Ideology and Violence: Why Charging Incels with Terrorism May Make Matters Worse
In late February 2020, a 17-year-old was arrested after allegedly stabbing two women at a massage parlour in Toronto’s north end. One woman died and the other was seriously wounded in the attack. The accused was initially charged with first degree murder and attempted murder under the Criminal Code. When investigation into the accused’s social media presence revealed that the attack may have been inspired by the misogynist “incel” ideology, prosecutors modified the charges to include “terrorist” designations. Incels -short for “involuntary celibates” – are men who feel they deserve sex from women, but who cannot attract them and so become deeply angry. Whereas this frustration has led to violence on numerous occasions, these charges represent two important firsts: the first time incel violence has been formally charged as terrorism, and the first time Canada’s anti-terrorism laws have been used against an accused who was not alleged to be linked to Islamic terror groups.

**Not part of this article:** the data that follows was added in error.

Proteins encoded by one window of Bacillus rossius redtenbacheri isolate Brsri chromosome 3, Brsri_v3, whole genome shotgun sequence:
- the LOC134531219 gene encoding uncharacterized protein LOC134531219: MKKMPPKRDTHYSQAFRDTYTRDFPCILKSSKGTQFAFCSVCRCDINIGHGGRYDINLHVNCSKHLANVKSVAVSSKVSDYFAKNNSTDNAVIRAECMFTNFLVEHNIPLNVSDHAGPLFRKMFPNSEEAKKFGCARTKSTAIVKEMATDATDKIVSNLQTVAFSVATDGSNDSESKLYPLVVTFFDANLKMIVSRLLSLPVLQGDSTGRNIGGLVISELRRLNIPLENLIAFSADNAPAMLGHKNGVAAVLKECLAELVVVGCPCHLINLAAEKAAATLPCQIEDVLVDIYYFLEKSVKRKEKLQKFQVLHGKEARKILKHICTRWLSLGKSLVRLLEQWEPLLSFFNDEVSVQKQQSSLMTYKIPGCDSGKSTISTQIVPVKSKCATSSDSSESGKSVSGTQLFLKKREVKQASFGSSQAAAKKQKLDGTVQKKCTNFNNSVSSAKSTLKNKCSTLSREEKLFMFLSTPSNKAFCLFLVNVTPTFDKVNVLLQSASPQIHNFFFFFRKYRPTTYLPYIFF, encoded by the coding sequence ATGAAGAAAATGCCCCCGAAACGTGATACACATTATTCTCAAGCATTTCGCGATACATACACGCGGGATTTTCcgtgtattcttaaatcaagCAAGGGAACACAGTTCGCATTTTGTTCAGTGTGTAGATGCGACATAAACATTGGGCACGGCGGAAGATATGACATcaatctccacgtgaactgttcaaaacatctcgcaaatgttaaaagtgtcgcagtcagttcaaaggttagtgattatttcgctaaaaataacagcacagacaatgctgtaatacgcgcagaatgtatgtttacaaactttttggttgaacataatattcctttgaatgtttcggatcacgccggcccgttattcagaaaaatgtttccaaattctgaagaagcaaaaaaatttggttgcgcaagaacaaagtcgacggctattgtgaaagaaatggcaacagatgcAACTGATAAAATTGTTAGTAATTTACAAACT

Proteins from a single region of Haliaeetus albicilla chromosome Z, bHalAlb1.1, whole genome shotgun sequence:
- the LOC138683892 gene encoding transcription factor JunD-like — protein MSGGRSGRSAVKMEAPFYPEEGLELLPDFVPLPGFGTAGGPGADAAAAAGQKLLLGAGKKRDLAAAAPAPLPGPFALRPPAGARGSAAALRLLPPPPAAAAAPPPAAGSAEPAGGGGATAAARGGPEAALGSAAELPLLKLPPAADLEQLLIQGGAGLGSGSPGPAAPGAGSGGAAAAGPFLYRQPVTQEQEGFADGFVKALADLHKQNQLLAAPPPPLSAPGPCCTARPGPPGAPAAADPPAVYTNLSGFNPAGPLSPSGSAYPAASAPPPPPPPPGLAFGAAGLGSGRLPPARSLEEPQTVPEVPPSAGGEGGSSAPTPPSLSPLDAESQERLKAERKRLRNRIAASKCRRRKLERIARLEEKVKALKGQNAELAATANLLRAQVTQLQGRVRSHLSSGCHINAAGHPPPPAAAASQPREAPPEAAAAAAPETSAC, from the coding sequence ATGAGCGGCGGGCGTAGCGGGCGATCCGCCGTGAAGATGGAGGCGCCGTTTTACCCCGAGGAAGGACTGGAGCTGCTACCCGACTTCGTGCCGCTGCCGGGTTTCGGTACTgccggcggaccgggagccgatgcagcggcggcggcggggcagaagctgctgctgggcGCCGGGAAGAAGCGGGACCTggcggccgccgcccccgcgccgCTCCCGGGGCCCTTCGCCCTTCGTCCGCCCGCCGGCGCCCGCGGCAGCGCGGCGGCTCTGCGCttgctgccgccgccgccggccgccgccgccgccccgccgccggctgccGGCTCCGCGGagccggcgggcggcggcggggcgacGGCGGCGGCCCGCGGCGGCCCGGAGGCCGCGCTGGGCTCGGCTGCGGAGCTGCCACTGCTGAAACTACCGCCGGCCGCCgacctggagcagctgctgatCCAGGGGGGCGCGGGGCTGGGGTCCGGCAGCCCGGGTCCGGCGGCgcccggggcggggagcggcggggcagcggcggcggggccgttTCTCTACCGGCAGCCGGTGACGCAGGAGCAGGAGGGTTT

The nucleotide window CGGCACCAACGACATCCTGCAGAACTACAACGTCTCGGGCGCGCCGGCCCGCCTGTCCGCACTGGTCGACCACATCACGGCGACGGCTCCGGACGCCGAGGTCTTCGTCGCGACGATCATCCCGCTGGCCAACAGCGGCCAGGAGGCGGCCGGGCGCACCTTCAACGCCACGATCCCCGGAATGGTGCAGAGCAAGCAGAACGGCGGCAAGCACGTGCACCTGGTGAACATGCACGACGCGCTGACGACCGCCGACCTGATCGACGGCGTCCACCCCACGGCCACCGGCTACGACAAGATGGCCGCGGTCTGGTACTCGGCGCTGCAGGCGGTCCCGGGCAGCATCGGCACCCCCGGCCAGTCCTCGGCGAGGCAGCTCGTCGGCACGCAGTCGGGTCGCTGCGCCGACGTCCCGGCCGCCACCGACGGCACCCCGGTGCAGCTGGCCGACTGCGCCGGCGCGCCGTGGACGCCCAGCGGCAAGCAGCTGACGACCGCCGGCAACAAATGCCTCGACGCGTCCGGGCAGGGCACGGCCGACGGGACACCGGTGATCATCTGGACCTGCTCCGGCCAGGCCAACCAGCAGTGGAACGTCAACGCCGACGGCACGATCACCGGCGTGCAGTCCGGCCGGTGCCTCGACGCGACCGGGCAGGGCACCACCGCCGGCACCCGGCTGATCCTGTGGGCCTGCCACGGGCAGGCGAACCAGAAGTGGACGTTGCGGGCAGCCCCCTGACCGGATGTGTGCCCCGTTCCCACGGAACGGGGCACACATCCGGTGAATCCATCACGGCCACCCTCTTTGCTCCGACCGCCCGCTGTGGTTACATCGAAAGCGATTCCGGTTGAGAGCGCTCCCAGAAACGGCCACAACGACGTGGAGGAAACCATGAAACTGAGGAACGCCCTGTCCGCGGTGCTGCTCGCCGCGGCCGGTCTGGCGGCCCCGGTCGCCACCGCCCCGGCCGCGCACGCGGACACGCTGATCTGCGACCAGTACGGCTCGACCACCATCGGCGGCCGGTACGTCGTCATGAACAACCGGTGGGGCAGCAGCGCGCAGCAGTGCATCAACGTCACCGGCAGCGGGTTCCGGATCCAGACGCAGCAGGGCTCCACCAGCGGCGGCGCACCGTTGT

This raises many questions about how we define “terrorism” and how Canadian law can – or should – address it. These are rich lines to explore with students, and OJEN has tools to help you do it.
Please join us as we welcome Prof. Reem Bahdi of the Faculty of Law at the University of Windsor and Fahad Ahmad of the School of Public Policy and Administration at Carleton University as they help us explore these issues!
Webinar date: February 17, 2021
OJEN offers special thanks to the Law Foundation of Ontario, whose funding made this webinar and so many other crucial projects possible.